The Top 10 Episodes: The X-Files Season 7

The Top 10 Episodes: The X-Files Season 7

Season 7 is quite similar to season 6, with not as much focus on the paranormal as there used to be and more of the “quirky” fun elements sprinkled in, for better or for worse. When the paranormal is visited though, it’s just as good as ever. A major series storyline comes to a close (or does it?) and there is also a season finale that will leave you hanging. Big time.

Here are The Top 10 Episodes of The X-Files: Season 7.

10. Closure – February 13th, 2000

A continuation and conclusion to what was started in “Sein Und Zeit”, “Closure” is much more of a spiritual episode as opposed to the former. There aren’t really any major moments that stand out in this installment, but it is the emotion that is generated at the end that is the payoff. Seeing Mulder go through what he goes through, while Moby’s “My Weakness” plays over the images is a touching scene.

9. The Goldberg Variation – December 12th, 1999

An entertaining episode that has Mulder and Scully investigating a man that constantly beats even the longest of odds as he tries to get enough money scraped together to save a very young Shia LeBouf from a liver complication.

LeBouf’s part is actually quite secondary, as the plot focuses more on cause and effect with the main character and how every time he gets lucky, it turns out bad for someone around him. This odd “balance” effect makes you think that maybe being the luckiest person in the world all the time wouldn’t be so good after all? The elaborate contraption built for LeBouf that has a series of things happen to sink a miniature basketball into a net fun, as are the real-life cause and effect scenario’s that occur throughout the episode.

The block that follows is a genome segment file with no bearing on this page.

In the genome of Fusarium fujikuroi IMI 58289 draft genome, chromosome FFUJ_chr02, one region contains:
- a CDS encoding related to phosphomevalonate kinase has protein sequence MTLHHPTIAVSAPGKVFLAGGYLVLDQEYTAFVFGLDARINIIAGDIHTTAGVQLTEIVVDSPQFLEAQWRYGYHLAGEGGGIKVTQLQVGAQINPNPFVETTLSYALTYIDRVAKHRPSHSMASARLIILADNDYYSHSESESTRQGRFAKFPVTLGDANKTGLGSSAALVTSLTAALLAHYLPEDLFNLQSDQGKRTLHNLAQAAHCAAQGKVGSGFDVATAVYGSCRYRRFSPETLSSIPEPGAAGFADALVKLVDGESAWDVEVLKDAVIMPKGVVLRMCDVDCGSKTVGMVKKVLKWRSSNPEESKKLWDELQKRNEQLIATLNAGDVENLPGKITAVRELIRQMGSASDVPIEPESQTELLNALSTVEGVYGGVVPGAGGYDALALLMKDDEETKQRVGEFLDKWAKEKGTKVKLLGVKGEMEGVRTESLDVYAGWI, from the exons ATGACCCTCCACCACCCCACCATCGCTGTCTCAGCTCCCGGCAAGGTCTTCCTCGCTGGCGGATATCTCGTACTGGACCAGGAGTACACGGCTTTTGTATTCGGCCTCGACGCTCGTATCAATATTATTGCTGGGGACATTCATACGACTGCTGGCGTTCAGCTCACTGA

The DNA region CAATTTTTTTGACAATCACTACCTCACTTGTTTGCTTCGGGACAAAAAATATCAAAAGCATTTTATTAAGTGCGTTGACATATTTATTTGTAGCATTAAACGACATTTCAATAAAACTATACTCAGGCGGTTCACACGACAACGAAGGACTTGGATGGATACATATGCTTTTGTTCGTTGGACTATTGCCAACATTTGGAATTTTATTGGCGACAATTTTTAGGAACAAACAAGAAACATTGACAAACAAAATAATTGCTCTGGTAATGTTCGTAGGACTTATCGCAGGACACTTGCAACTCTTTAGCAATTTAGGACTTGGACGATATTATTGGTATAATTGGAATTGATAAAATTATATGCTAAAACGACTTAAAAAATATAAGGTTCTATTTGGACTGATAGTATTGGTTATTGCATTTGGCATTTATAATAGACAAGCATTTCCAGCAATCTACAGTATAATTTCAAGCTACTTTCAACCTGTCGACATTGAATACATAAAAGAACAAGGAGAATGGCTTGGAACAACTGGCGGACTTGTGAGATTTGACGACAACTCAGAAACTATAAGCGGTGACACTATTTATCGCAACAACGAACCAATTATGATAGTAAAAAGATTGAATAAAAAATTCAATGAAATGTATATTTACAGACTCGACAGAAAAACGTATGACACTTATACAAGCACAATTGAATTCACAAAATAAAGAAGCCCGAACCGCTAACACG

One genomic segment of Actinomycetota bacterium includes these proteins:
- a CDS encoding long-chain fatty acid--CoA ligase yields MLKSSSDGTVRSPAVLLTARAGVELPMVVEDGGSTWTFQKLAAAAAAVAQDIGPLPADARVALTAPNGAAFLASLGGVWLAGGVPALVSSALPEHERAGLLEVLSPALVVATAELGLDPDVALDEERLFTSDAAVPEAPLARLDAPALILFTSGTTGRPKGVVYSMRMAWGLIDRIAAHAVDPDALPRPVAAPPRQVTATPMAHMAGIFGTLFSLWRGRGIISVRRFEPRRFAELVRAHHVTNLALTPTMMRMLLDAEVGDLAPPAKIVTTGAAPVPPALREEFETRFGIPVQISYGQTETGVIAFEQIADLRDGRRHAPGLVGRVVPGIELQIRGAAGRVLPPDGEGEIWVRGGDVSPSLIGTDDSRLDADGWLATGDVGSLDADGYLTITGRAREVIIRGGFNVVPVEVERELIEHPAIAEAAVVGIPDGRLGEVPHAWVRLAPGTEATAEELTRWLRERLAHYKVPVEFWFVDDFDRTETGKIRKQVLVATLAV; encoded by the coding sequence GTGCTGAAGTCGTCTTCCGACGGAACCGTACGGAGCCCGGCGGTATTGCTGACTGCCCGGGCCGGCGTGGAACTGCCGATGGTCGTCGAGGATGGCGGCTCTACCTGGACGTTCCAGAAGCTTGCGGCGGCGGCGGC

Scully smile alert!

8. X-Cops – February 20th, 2000

You got your “X-Files” TV show. You got your “Cops” TV show. Why not combine the two?

In another example of the show’s versatility, Mulder and Scully are tracking down a disturbance in a neighborhood and they have the “Cops” camera crew riding along with them. It’s a fun idea and executed really well, right down to the “Bad Boys, Bad Boys” theme song off the top. Having Scully annoyed and generally unhappy with the idea of being followed around by a camera crew is great and also realistic, considering the types of cases M&S work on and how it would look to the public. While it may not the best the best plot the show ever had, the outstanding execution of the idea really leads you to feel like you are watching an episode of “Cops” and just happen to stumble upon this bizarre case that these two FBI agents are pursuing.

7. Je Souhaite – May 14th, 2000

If you had 3 wishes, what would they be?

A female genie is accidentally discovered and grants the finder their 3 wishes. Problem is, you better be specific in what you want or you might not get what you had in mind. Definitely one of the lighter episodes of season 7, but done extremely well and has many good moments in it with some pretty funny visuals and ideas. A young Will Sasso is one of the guest stars, and Scully’s pure excitement with what she had thought was a massive scientific breakthrough is fun to watch.

Scully smile alert!

6. Brand-X – April 16th, 2000

If you have an aversion to bugs, this might not be the episode for you.

In what might as well be an anti-smoking campaign, a massive tobacco company had engineered a new kind of cigarette that was inadvertently lethal to all their test subjects, save one: Jigsaw. (Well, the ACTOR that played Jigsaw in the SAW movies.) The company is trying to cover it up, and that’s when the mysterious deaths and tobacco beetles start to arrive.